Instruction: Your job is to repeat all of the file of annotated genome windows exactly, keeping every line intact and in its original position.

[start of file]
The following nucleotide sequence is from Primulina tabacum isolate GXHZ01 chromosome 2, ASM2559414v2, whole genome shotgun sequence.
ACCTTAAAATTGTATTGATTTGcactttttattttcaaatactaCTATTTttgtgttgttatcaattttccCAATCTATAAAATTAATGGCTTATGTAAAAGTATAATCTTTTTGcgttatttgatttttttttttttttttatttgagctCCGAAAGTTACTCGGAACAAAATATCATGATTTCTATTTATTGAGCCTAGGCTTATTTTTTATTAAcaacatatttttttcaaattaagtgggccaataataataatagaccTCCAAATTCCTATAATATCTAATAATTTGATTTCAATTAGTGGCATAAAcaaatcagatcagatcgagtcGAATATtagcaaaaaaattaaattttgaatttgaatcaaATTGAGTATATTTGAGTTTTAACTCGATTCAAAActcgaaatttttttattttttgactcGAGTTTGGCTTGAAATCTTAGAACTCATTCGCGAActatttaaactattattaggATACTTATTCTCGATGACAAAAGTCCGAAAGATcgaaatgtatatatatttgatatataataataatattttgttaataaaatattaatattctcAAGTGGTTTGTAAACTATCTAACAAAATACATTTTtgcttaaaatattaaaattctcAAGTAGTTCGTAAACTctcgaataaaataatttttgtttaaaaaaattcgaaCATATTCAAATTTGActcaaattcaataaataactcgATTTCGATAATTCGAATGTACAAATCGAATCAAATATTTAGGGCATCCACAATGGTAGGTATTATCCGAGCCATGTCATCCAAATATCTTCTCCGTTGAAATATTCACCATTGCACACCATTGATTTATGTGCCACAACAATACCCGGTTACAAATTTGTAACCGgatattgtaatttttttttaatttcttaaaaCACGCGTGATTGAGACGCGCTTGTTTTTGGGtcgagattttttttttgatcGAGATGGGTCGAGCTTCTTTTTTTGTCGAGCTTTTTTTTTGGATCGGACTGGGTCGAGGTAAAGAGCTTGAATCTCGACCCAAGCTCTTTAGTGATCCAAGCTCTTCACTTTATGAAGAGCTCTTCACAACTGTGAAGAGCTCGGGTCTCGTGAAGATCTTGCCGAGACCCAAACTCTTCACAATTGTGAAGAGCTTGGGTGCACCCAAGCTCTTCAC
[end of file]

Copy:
The following nucleotide sequence is from Primulina tabacum isolate GXHZ01 chromosome 2, ASM2559414v2, whole genome shotgun sequence.
ACCTTAAAATTGTATTGATTTGcactttttattttcaaatactaCTATTTttgtgttgttatcaattttccCAATCTATAAAATTAATGGCTTATGTAAAAGTATAATCTTTTTGcgttatttgatttttttttttttttttatttgagctCCGAAAGTTACTCGGAACAAAATATCATGATTTCTATTTATTGAGCCTAGGCTTATTTTTTATTAAcaacatatttttttcaaattaagtgggccaataataataatagaccTCCAAATTCCTATAATATCTAATAATTTGATTTCAATTAGTGGCATAAAcaaatcagatcagatcgagtcGAATATtagcaaaaaaattaaattttgaatttgaatcaaATTGAGTATATTTGAGTTTTAACTCGATTCAAAActcgaaatttttttattttttgactcGAGTTTGGCTTGAAATCTTAGAACTCATTCGCGAActatttaaactattattaggATACTTATTCTCGATGACAAAAGTCCGAAAGATcgaaatgtatatatatttgatatataataataatattttgttaataaaatattaatattctcAAGTGGTTTGTAAACTATCTAACAAAATACATTTTtgcttaaaatattaaaattctcAAGTAGTTCGTAAACTctcgaataaaataatttttgtttaaaaaaattcgaaCATATTCAAATTTGActcaaattcaataaataactcgATTTCGATAATTCGAATGTACAAATCGAATCAAATATTTAGGGCATCCACAATGGTAGGTATTATCCGAGCCATGTCATCCAAATATCTTCTCCGTTGAAATATTCACCATTGCACACCATTGATTTATGTGCCACAACAATACCCGGTTACAAATTTGTAACCGgatattgtaatttttttttaatttcttaaaaCACGCGTGATTGAGACGCGCTTGTTTTTGGGtcgagattttttttttgatcGAGATGGGTCGAGCTTCTTTTTTTGTCGAGCTTTTTTTTTGGATCGGACTGGGTCGAGGTAAAGAGCTTGAATCTCGACCCAAGCTCTTTAGTGATCCAAGCTCTTCACTTTATGAAGAGCTCTTCACAACTGTGAAGAGCTCGGGTCTCGTGAAGATCTTGCCGAGACCCAAACTCTTCACAATTGTGAAGAGCTTGGGTGCACCCAAGCTCTTCAC